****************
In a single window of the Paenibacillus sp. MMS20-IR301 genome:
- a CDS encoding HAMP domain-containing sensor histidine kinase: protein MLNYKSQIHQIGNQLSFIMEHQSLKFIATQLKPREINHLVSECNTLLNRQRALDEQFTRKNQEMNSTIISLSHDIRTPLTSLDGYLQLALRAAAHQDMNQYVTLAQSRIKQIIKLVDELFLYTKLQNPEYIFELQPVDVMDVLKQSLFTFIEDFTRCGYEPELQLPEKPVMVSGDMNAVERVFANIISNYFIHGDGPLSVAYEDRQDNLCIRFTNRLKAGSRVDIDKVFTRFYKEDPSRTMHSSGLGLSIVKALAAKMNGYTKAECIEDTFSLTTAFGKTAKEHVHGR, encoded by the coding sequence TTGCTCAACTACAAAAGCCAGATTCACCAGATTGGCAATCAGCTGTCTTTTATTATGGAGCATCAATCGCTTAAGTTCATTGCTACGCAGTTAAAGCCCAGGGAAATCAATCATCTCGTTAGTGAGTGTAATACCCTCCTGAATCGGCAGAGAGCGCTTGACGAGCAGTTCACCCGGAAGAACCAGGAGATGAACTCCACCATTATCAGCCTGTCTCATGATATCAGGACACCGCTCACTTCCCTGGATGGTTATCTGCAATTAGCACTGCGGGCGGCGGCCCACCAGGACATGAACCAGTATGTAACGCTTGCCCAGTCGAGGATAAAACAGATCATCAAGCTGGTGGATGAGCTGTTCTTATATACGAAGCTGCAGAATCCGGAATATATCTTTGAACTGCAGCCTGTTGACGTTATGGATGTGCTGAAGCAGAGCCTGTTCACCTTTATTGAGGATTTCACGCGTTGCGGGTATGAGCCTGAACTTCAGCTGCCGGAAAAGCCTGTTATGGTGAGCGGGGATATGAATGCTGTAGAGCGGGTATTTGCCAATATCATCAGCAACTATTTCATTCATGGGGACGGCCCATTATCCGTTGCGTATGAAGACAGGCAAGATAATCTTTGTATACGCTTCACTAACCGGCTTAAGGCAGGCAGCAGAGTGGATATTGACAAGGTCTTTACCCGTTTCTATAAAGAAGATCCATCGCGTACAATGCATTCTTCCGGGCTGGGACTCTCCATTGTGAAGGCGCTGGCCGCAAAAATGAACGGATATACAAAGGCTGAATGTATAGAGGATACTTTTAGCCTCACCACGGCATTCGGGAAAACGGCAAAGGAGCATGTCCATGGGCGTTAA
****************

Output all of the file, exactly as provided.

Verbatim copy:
In a single window of the Paenibacillus sp. MMS20-IR301 genome:
- a CDS encoding HAMP domain-containing sensor histidine kinase: protein MLNYKSQIHQIGNQLSFIMEHQSLKFIATQLKPREINHLVSECNTLLNRQRALDEQFTRKNQEMNSTIISLSHDIRTPLTSLDGYLQLALRAAAHQDMNQYVTLAQSRIKQIIKLVDELFLYTKLQNPEYIFELQPVDVMDVLKQSLFTFIEDFTRCGYEPELQLPEKPVMVSGDMNAVERVFANIISNYFIHGDGPLSVAYEDRQDNLCIRFTNRLKAGSRVDIDKVFTRFYKEDPSRTMHSSGLGLSIVKALAAKMNGYTKAECIEDTFSLTTAFGKTAKEHVHGR, encoded by the coding sequence TTGCTCAACTACAAAAGCCAGATTCACCAGATTGGCAATCAGCTGTCTTTTATTATGGAGCATCAATCGCTTAAGTTCATTGCTACGCAGTTAAAGCCCAGGGAAATCAATCATCTCGTTAGTGAGTGTAATACCCTCCTGAATCGGCAGAGAGCGCTTGACGAGCAGTTCACCCGGAAGAACCAGGAGATGAACTCCACCATTATCAGCCTGTCTCATGATATCAGGACACCGCTCACTTCCCTGGATGGTTATCTGCAATTAGCACTGCGGGCGGCGGCCCACCAGGACATGAACCAGTATGTAACGCTTGCCCAGTCGAGGATAAAACAGATCATCAAGCTGGTGGATGAGCTGTTCTTATATACGAAGCTGCAGAATCCGGAATATATCTTTGAACTGCAGCCTGTTGACGTTATGGATGTGCTGAAGCAGAGCCTGTTCACCTTTATTGAGGATTTCACGCGTTGCGGGTATGAGCCTGAACTTCAGCTGCCGGAAAAGCCTGTTATGGTGAGCGGGGATATGAATGCTGTAGAGCGGGTATTTGCCAATATCATCAGCAACTATTTCATTCATGGGGACGGCCCATTATCCGTTGCGTATGAAGACAGGCAAGATAATCTTTGTATACGCTTCACTAACCGGCTTAAGGCAGGCAGCAGAGTGGATATTGACAAGGTCTTTACCCGTTTCTATAAAGAAGATCCATCGCGTACAATGCATTCTTCCGGGCTGGGACTCTCCATTGTGAAGGCGCTGGCCGCAAAAATGAACGGATATACAAAGGCTGAATGTATAGAGGATACTTTTAGCCTCACCACGGCATTCGGGAAAACGGCAAAGGAGCATGTCCATGGGCGTTAA